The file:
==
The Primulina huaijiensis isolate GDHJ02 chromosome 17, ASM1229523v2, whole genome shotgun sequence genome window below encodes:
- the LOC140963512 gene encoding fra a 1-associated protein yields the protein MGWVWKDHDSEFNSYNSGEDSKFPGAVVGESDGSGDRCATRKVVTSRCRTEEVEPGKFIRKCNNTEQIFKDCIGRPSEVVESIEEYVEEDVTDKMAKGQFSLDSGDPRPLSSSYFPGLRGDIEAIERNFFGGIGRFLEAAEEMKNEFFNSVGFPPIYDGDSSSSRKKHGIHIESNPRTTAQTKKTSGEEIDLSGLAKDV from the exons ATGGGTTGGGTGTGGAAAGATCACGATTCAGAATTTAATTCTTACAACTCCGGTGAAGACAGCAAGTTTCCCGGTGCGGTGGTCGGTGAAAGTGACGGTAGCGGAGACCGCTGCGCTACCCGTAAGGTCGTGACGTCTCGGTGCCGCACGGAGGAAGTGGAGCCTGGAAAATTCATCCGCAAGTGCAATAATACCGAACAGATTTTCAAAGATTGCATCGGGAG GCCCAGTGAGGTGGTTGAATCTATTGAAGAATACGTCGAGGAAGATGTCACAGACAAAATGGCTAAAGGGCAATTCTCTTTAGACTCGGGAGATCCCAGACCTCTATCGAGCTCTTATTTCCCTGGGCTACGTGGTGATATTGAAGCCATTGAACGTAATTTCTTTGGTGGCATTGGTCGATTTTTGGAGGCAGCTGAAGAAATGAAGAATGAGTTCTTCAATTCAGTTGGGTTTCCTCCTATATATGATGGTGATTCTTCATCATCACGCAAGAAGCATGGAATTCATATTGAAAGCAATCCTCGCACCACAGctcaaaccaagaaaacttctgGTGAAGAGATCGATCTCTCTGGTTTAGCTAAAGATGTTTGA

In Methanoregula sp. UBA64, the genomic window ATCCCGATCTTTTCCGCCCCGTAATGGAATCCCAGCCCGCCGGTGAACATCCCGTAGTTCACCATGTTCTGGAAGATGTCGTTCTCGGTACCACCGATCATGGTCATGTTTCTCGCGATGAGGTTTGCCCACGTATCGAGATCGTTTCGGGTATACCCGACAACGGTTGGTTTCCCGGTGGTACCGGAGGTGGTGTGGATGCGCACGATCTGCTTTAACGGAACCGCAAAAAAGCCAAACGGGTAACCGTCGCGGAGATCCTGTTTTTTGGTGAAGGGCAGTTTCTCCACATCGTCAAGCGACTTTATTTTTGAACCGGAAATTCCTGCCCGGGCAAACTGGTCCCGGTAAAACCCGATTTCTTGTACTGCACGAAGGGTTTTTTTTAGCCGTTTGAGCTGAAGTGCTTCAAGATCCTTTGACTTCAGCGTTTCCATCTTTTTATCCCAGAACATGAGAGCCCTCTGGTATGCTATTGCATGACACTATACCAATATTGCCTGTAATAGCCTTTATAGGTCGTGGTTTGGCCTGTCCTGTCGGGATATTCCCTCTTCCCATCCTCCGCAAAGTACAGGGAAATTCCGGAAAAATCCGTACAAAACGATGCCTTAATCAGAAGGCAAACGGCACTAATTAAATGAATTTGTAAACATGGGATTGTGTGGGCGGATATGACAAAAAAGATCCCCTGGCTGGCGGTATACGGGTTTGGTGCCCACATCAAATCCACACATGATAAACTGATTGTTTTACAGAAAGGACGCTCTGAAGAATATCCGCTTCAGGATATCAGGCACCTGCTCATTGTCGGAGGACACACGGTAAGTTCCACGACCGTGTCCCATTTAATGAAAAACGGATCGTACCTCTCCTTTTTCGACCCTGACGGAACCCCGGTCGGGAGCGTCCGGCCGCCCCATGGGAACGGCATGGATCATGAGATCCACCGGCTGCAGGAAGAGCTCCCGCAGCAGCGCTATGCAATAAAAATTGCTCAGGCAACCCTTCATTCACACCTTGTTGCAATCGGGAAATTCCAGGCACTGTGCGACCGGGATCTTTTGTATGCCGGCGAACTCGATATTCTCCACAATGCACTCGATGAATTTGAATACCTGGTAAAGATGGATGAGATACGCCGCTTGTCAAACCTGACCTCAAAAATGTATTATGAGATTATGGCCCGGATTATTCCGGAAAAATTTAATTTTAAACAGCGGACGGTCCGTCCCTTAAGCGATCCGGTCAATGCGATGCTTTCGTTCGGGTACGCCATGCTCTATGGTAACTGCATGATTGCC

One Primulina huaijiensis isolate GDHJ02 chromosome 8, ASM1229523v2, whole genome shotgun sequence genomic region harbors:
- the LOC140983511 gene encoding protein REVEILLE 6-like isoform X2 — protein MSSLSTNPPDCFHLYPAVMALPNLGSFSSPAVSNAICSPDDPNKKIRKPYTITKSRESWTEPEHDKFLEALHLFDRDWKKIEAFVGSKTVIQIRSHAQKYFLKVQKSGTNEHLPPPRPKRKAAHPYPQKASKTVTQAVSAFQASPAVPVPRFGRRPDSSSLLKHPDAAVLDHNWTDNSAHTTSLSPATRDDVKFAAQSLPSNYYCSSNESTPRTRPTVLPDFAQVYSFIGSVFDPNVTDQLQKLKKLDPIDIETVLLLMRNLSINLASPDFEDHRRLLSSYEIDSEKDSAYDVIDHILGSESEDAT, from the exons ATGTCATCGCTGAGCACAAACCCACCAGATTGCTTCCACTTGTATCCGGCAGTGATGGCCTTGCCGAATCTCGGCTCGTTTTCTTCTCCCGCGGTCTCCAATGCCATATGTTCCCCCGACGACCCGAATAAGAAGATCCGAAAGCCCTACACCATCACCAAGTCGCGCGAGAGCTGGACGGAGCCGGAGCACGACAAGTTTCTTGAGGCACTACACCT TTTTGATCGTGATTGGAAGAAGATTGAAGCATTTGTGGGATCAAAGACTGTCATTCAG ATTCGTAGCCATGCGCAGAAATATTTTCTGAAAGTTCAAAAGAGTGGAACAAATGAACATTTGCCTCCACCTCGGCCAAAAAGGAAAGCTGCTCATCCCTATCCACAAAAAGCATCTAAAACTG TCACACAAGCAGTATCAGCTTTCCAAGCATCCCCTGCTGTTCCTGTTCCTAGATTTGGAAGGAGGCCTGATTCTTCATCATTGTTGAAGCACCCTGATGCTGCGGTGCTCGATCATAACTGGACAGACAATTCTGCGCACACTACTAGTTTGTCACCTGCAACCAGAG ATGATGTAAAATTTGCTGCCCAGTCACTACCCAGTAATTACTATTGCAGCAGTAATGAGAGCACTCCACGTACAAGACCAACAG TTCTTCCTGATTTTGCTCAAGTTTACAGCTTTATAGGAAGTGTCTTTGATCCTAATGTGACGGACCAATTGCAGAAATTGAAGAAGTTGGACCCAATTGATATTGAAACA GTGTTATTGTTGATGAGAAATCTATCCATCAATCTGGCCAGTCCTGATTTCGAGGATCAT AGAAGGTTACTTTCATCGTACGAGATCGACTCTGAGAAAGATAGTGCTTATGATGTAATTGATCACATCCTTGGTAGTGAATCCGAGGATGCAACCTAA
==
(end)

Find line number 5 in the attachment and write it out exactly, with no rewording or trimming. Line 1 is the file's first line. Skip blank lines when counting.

- the LOC140983511 gene encoding protein REVEILLE 6-like isoform X2 — protein MSSLSTNPPDCFHLYPAVMALPNLGSFSSPAVSNAICSPDDPNKKIRKPYTITKSRESWTEPEHDKFLEALHLFDRDWKKIEAFVGSKTVIQIRSHAQKYFLKVQKSGTNEHLPPPRPKRKAAHPYPQKASKTVTQAVSAFQASPAVPVPRFGRRPDSSSLLKHPDAAVLDHNWTDNSAHTTSLSPATRDDVKFAAQSLPSNYYCSSNESTPRTRPTVLPDFAQVYSFIGSVFDPNVTDQLQKLKKLDPIDIETVLLLMRNLSINLASPDFEDHRRLLSSYEIDSEKDSAYDVIDHILGSESEDAT, from the exons ATGTCATCGCTGAGCACAAACCCACCAGATTGCTTCCACTTGTATCCGGCAGTGATGGCCTTGCCGAATCTCGGCTCGTTTTCTTCTCCCGCGGTCTCCAATGCCATATGTTCCCCCGACGACCCGAATAAGAAGATCCGAAAGCCCTACACCATCACCAAGTCGCGCGAGAGCTGGACGGAGCCGGAGCACGACAAGTTTCTTGAGGCACTACACCT TTTTGATCGTGATTGGAAGAAGATTGAAGCATTTGTGGGATCAAAGACTGTCATTCAG ATTCGTAGCCATGCGCAGAAATATTTTCTGAAAGTTCAAAAGAGTGGAACAAATGAACATTTGCCTCCACCTCGGCCAAAAAGGAAAGCTGCTCATCCCTATCCACAAAAAGCATCTAAAACTG TCACACAAGCAGTATCAGCTTTCCAAGCATCCCCTGCTGTTCCTGTTCCTAGATTTGGAAGGAGGCCTGATTCTTCATCATTGTTGAAGCACCCTGATGCTGCGGTGCTCGATCATAACTGGACAGACAATTCTGCGCACACTACTAGTTTGTCACCTGCAACCAGAG ATGATGTAAAATTTGCTGCCCAGTCACTACCCAGTAATTACTATTGCAGCAGTAATGAGAGCACTCCACGTACAAGACCAACAG TTCTTCCTGATTTTGCTCAAGTTTACAGCTTTATAGGAAGTGTCTTTGATCCTAATGTGACGGACCAATTGCAGAAATTGAAGAAGTTGGACCCAATTGATATTGAAACA GTGTTATTGTTGATGAGAAATCTATCCATCAATCTGGCCAGTCCTGATTTCGAGGATCAT AGAAGGTTACTTTCATCGTACGAGATCGACTCTGAGAAAGATAGTGCTTATGATGTAATTGATCACATCCTTGGTAGTGAATCCGAGGATGCAACCTAA